Park River group wants dollars for digital conversion, improved accessibility for theaterThe Lyric Theatre’s silver screen here has been dark since December. But the community hasn’t given up on its dream of shining new light on the historic venue.
By: Kevin Bonham, Grand Forks Herald
PARK RIVER, N.D. — The Lyric Theatre’s silver screen here has been dark since December. But the community hasn’t given up on its dream of shining new light on the historic venue.
A local group called The Lyric Continues, or TLC, has raised about $26,000 since spring toward a $100,000 goal that not only would reopen the doors, but would build new ones.
Half of the money will be used to purchase new digital projection equipment, while the remaining funds will go toward a remodeling project to increase the building’s accessibility, according to Tom Larson, Park River city auditor and committee chairman.
The renovation project includes a new entrance and new restrooms.
“We hope to do some major fund-raising,” he said, “but we’re closed until we can get it done.”
TLC recently launched a new Facebook page, “Lyric Theatre-Park River.”
The Lyric, which originally opened in 1915, was privately owned until it closed in 1997. In 2003, it was purchased and reopened by the Park River Community Development Corporation, the local economic development organization. Park River is a Walsh County community of 1,400, located about 60 miles northwest of Grand Forks.
Initially, the organization relied on volunteers to operate the business, with Park River High School students adopting the theater as a work project.
However, it later hired a part-time manager. That lasted until this past December.
The closing was prompted by a combination of factors, according to Larson, including: declining attendance; a lack of help on weekends; the need for major repairs; and the theater industry’s conversion from film to digital projection. Beginning in January, all major movie companies will distribute movies only in a digital format.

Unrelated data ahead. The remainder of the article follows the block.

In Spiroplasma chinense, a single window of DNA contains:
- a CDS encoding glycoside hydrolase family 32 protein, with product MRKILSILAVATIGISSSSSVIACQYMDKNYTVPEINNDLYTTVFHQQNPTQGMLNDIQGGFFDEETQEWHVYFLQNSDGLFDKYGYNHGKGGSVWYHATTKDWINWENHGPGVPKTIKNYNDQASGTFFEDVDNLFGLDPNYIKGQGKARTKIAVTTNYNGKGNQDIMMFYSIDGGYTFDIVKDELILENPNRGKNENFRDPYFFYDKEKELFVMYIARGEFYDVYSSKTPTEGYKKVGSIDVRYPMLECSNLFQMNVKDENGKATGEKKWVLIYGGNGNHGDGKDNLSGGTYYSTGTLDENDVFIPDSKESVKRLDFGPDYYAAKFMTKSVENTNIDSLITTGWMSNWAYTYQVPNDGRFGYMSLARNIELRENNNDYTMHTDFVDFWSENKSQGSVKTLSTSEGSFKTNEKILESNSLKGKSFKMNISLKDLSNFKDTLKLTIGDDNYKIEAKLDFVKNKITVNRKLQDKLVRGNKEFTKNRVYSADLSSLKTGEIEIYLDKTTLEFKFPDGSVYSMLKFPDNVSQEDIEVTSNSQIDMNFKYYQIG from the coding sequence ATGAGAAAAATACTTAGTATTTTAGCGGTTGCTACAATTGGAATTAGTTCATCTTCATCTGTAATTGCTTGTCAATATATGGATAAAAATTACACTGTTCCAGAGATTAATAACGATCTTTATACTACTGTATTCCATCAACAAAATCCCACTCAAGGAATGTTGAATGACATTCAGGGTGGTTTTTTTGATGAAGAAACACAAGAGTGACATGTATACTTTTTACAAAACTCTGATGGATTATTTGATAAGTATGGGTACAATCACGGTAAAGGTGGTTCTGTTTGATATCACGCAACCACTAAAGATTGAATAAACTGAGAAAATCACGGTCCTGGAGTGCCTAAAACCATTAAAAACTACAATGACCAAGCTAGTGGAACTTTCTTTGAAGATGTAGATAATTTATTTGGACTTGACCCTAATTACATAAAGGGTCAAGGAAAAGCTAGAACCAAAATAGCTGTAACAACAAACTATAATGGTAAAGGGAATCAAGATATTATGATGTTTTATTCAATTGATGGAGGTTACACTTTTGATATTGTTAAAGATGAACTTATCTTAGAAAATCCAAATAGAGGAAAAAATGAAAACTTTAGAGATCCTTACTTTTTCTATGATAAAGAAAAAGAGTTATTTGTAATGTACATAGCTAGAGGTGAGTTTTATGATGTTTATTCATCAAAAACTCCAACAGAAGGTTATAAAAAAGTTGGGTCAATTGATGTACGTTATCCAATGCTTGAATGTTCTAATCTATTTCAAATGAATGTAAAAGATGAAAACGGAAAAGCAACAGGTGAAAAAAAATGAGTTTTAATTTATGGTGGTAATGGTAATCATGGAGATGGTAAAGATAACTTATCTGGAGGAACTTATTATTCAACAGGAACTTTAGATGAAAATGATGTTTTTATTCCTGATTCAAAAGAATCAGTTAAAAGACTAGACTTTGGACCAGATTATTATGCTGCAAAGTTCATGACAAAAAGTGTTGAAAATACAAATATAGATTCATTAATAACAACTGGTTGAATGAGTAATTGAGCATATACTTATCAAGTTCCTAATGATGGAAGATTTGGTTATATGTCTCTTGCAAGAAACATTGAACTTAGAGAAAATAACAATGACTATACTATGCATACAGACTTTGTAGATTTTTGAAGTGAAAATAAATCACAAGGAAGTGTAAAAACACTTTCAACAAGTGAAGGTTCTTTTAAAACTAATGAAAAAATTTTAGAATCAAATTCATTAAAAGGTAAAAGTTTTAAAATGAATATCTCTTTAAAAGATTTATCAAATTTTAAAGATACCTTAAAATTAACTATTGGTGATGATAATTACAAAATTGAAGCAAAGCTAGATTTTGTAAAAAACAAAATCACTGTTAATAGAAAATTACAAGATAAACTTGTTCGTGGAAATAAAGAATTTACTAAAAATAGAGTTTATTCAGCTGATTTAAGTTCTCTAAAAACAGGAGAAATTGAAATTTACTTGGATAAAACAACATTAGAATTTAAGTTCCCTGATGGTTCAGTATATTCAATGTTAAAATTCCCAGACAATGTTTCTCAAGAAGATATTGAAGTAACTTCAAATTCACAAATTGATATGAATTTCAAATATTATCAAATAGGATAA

Many other theaters around the region already have switched to digital, spending $75,000 or more for the state-of-the-art equipment.
However, lower-cost options have been appearing on the market in recent months.
“I’m glad we waited,” Larson said. “We could have been looking at $75,000 to $80,000 for the equipment. Now, we can do it for $45,000 to $50,000.”
The community already has been rallying to help reopen the theater.
Members of the Park River Volunteer Fire Department removed the old theater seats earlier this summer. Local 4-H club members patched holes in the floor that were left when the old seats were removed.
The development corporation already has replacement seats, purchased after a theater in Valley City closed, according to Larson.
The economic development group also has applied for a $5,000 grant from the North Dakota Community Foundation.
Meanwhile, TLC is organizing a series of community fund-raising events.
Members also plan to talk with people in other towns that already have been successful, including members of the Save our Strand committee in nearby Grafton, N.D., which raised more than $150,000 last year to renovate and make the digital conversion at the Strand Twin Theatre.
A local theater is important to the community, said Larissa Schmitz, a TLC committee member who has lived in Park River for the past three years.
“I just want to keep the theater going,” she said.
Schmitz grew up near Leonard, N.D., a community of approximately 225 people located about 30 miles southeast of Fargo that had no theater.
“I see the theater as an opportunity,” she said. “No matter how old or young you are, you might not be able to play baseball or do other things, but everybody can go to the movies.”